November 22, 2013

Frequently Asked Questions

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Q: Why would a civilization take up cosmic seeding?    [Top]
A: To backup and spread life. Don’t you agree it is a good thing to do in a vast and inanimate universe? Within our own civilization such program has already been  proposed (see also here).

Q: Why would they insert a signature into cells?    [Top]
A: If some of the seeds end up on a suitable planet, they may ultimately lead to the evolution of an intelligent species. If that happens, don’t you think it is a good idea to provide those species with a clue about their descendant origin and to let them know there existed other intelligent beings in the universe? The only possible “time capsules” in this case are the seeds themselves; sending an external (passive) artifact is of no use, as it will be lost or/and disintegrate long before intelligent species might evolve.

Q: If we are created by aliens, then who created the aliens?    [Top]
A: bioSETI does not assume that we are “created by aliens”. In fact, cosmic seeding aims at securing/spreading the existing native life-form. Furthermore, since the senders and the seeds’ descendants share common cellular ancestry, the very word “aliens” is a misnomer in this case. (Admittedly, inserting a signature into a cell implies the cell is modified to some extent; still, there is an enormous complexity gap between such modification and creation of life from scratch.) As for where they came from – they could have originated locally on their planet through abiogenesis, or they could themselves descend from cosmic seeding by an even earlier civilization (but ultimately, first life must have started somewhere from scratch, of course, since the age of the universe is finite).

Q: Is the message encoded in human DNA?    [Top]
A: Yes, but it’s more than that. First, it is encoded in DNA indirectly; technically, it is encoded in the genetic code. (The term “genetic code” is  often used in mass media to denote the sequence of DNA, but that’s misleading – the correct term for that is genome. Instead, the genetic code is a set of rules that assign 64 nucleotide triplets to 20 canonical amino acids). The genes of the molecular machinery that implements the genetic code come from genome, and only in this sense the message is encoded in DNA. Second, since the genetic code is universal for all terrestrial life, it is not only about humans – the message is encoded in every living cell on Earth (including bacteria, plants, etc). As for encoding non-biological information directly into DNA sequence, it is rather straightforward (even with today’s techniques here on Earth), but is of no use in seeding because biologically inactive DNA segment with a message will mutate beyond recognition (or even will be entirely eliminated by selection) long before intelligent species might evolve.

Q: What does the message say?    [Top]
A: It says: “To whom it may concern: we were here“. Well, of course, this message is not written in English, or in any other human language; in fact, it is not even a sequence of letters and words. The message is written in the language of logic and mathematics; it represents a delicate structure of attributes that ultimately encode some of the most prominent universals of culture – the zero-based positional notation and, independently and explicitly, the notion of zero as a number in its own right. You may find these not very special, but that’s because you are so accustomed to them, as they’ve been ingrained into our culture. In fact, however, discoveries of zero and positional notation (which happened independently in several human cultures) were pivotal historical events that ultimately triggered the scientific progress and development of computing technologies. It is important to realize that, unlike, e.g., mathematical constants,  positional notation and the notion of zero live within culture, not within natural world (nature cares about quantities, but not about how intelligent species decide to encode quantities). So if there is a need to bring attention to an intelligent intervention (a kind of “we were here” message), the option of choice is to encode most universal codes of culture, and the zero-based positional notation is exactly that.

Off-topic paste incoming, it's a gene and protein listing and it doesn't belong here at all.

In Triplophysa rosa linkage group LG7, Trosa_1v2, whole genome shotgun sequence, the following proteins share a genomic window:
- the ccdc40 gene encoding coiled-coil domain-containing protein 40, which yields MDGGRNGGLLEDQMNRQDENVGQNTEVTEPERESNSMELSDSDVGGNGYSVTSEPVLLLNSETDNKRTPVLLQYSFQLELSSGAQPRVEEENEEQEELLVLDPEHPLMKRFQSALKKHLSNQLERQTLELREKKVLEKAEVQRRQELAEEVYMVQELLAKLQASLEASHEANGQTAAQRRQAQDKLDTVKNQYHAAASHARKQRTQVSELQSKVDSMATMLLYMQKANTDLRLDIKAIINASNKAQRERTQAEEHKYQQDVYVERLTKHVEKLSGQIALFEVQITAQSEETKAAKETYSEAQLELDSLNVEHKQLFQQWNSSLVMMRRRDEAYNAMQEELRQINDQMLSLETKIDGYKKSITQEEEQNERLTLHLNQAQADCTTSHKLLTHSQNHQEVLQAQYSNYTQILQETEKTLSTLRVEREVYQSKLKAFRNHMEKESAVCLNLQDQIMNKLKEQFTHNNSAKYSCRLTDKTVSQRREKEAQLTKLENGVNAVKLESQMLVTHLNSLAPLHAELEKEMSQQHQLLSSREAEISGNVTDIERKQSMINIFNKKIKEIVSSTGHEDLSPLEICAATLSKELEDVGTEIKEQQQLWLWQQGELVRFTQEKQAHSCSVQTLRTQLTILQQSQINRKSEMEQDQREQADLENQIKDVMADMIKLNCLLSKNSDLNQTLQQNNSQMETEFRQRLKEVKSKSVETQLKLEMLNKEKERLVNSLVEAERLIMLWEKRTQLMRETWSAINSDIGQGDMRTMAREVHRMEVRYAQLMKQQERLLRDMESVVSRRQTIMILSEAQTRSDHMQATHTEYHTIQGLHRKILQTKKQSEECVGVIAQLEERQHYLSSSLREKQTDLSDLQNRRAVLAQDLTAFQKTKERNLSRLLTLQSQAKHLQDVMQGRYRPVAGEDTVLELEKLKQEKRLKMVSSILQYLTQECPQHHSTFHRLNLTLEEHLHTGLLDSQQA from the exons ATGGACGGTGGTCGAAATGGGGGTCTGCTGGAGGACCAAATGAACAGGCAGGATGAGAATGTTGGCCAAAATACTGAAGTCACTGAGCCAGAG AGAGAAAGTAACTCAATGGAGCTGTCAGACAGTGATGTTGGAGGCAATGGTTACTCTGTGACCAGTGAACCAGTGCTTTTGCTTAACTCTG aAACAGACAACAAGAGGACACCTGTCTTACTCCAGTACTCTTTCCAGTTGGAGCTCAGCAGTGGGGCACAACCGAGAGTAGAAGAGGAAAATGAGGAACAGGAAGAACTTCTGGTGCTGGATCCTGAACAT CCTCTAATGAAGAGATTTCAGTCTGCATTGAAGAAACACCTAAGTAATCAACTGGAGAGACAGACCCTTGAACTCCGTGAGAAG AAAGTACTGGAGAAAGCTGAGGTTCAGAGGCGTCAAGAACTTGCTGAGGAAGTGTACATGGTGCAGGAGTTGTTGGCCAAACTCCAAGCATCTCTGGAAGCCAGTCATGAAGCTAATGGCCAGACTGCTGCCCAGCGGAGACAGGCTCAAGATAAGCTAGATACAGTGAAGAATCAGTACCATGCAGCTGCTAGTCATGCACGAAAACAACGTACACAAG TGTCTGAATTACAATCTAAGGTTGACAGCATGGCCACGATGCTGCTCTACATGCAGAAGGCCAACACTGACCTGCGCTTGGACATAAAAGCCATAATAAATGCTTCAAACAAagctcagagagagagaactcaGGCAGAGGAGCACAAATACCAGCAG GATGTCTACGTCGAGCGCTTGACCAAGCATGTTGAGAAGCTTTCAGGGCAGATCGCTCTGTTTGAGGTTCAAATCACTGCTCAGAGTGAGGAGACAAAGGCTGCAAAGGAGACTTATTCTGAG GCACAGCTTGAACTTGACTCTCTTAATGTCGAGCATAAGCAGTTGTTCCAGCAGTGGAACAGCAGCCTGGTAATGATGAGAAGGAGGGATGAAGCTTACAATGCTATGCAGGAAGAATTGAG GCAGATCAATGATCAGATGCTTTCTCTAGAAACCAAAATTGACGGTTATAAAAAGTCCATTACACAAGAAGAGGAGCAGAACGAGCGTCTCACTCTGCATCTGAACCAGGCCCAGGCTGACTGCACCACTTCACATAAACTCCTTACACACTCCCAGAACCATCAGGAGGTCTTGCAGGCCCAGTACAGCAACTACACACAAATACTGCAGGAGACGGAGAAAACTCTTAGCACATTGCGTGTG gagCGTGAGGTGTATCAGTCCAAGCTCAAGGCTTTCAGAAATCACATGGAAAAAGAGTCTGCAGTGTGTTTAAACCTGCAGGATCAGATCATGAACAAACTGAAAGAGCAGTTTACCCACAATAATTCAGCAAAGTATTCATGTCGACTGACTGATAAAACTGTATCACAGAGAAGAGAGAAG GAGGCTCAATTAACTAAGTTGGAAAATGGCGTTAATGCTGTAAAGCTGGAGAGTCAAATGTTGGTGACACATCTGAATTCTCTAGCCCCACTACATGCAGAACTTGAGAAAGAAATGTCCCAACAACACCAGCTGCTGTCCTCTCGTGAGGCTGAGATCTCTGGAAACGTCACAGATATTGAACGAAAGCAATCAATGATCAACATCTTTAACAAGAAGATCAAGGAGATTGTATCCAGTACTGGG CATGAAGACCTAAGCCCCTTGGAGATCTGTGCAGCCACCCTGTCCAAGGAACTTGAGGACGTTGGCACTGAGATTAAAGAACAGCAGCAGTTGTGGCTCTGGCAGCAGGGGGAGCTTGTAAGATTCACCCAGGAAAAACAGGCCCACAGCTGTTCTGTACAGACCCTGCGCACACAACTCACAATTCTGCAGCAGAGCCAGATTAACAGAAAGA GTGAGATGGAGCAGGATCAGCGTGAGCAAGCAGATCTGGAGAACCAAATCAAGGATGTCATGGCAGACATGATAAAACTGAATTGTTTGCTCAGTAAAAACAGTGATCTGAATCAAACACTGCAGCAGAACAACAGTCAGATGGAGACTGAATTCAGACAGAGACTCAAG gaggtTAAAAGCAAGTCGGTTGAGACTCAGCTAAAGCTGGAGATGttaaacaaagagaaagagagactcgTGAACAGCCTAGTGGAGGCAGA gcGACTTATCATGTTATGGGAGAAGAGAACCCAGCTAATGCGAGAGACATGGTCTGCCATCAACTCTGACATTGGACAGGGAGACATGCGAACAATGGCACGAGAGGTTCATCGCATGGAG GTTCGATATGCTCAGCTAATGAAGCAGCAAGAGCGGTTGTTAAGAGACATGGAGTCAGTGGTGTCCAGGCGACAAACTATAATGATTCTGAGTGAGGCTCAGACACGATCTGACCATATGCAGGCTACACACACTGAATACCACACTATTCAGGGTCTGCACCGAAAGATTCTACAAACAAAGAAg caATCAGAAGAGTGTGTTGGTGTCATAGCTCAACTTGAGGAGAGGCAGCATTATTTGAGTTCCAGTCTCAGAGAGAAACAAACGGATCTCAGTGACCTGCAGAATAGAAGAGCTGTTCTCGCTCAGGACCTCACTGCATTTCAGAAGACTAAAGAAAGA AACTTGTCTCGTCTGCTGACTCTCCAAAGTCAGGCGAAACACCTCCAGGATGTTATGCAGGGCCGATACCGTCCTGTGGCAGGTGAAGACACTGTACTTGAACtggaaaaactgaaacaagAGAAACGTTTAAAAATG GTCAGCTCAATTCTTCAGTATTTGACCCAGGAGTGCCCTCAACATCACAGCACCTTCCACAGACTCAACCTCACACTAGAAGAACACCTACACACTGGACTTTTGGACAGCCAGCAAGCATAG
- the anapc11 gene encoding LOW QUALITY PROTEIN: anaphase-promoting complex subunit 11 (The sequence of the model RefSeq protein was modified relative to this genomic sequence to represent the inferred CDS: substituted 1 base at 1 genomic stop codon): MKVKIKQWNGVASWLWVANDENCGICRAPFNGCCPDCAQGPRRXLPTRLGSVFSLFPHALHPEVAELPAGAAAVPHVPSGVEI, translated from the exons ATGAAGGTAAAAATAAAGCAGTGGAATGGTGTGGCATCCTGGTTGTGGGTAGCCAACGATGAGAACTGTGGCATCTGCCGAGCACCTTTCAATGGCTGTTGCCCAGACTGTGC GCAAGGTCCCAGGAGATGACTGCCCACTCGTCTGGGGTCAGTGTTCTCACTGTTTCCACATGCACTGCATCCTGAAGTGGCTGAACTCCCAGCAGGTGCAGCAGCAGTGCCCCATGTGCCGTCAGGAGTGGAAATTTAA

Q: How is it different from the Bible code and stuff?    [Top]
A: Yeah, it’s so irresistible for some people to draw the analogy with the Bible code here, suggesting that “if you look hard enough, you can find interesting patterns anywhere”. This analogy is irrelevant. First, in case of the Bible code there is no scientific hypothesis to constrain/guide the data analysis as such (while bioSETI follows from the seeded-Earth hypothesis proposed by Sagan, Crick & Orgel). Second, this analogy is inappropriate statistically, because the Bible is millions of letters long; in contrast, the genetic code is just a few hundred bits, and there is only a handful of methods to uniquely partition it without referring to the actual mapping between amino acids and codons (after which the application of the actual mapping might or might not reveal “something interesting”). It is one thing to find patterns in a very large book, which is only one among very many existing books, and written in one of the many existing writing systems. It is something different to look at the only existing Rubik’s cube to see that it happens to be solved, with all its facets containing a single color.

Q: Might it count as evidence for God?    [Top]
A: No, unless you believe that an omnipotent God (whatever that might mean) would decide to reveal itself through a “miracle” which could be engineered by mere mortals just as well. Technical challenges notwithstanding, there is nothing supernatural in embedding a signature into the genetic code (and in bringing microbes to other planets). In fact, minor artificial modifications of the code are now routinely performed in laboratories on Earth for other purposes (e.g., to design proteins with unusual properties).

Q: Might it lend support to Intelligent Design?    [Top]
A: No. In fact, Intelligent Design (ID) and bioSETI proceed from premises which are diametrically opposite. The very gist of ID is in arguing against natural evolution. By contrast, bioSETI adopts natural evolution as a premise, and strives to consider how a signature might be encoded into cells such that it could remain unchanged while cells multiply and evolve. Not only bioSETI does not contradict evolution, but the very idea of storing non-biological information in living cells is based on the natural mechanism of negative selection. Thus, a bioSETI signature is in fact a bad news for ID, as it implies validity of the premise ID claims to be false.

Q: Might it lend support to Raëlism?    [Top]